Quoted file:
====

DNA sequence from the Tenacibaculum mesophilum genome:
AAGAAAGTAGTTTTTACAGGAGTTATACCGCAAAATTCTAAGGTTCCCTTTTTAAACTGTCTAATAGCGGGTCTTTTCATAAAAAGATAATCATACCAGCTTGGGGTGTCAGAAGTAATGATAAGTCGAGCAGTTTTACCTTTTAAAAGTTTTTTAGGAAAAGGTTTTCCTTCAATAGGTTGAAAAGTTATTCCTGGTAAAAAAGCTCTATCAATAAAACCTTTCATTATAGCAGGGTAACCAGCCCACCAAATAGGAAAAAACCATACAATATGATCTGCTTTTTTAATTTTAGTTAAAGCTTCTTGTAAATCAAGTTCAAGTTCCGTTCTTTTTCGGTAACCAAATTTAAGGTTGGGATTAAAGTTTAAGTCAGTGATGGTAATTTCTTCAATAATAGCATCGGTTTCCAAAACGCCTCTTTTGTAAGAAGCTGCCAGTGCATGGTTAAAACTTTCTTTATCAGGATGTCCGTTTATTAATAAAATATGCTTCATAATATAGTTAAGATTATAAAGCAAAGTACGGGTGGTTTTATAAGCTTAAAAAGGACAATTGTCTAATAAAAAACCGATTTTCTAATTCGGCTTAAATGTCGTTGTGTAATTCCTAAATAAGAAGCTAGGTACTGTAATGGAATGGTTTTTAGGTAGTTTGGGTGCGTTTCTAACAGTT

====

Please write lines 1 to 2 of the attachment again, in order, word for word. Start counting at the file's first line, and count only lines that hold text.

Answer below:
DNA sequence from the Tenacibaculum mesophilum genome:
AAGAAAGTAGTTTTTACAGGAGTTATACCGCAAAATTCTAAGGTTCCCTTTTTAAACTGTCTAATAGCGGGTCTTTTCATAAAAAGATAATCATACCAGCTTGGGGTGTCAGAAGTAATGATAAGTCGAGCAGTTTTACCTTTTAAAAGTTTTTTAGGAAAAGGTTTTCCTTCAATAGGTTGAAAAGTTATTCCTGGTAAAAAAGCTCTATCAATAAAACCTTTCATTATAGCAGGGTAACCAGCCCACCAAATAGGAAAAAACCATACAATATGATCTGCTTTTTTAATTTTAGTTAAAGCTTCTTGTAAATCAAGTTCAAGTTCCGTTCTTTTTCGGTAACCAAATTTAAGGTTGGGATTAAAGTTTAAGTCAGTGATGGTAATTTCTTCAATAATAGCATCGGTTTCCAAAACGCCTCTTTTGTAAGAAGCTGCCAGTGCATGGTTAAAACTTTCTTTATCAGGATGTCCGTTTATTAATAAAATATGCTTCATAATATAGTTAAGATTATAAAGCAAAGTACGGGTGGTTTTATAAGCTTAAAAAGGACAATTGTCTAATAAAAAACCGATTTTCTAATTCGGCTTAAATGTCGTTGTGTAATTCCTAAATAAGAAGCTAGGTACTGTAATGGAATGGTTTTTAGGTAGTTTGGGTGCGTTTCTAACAGTT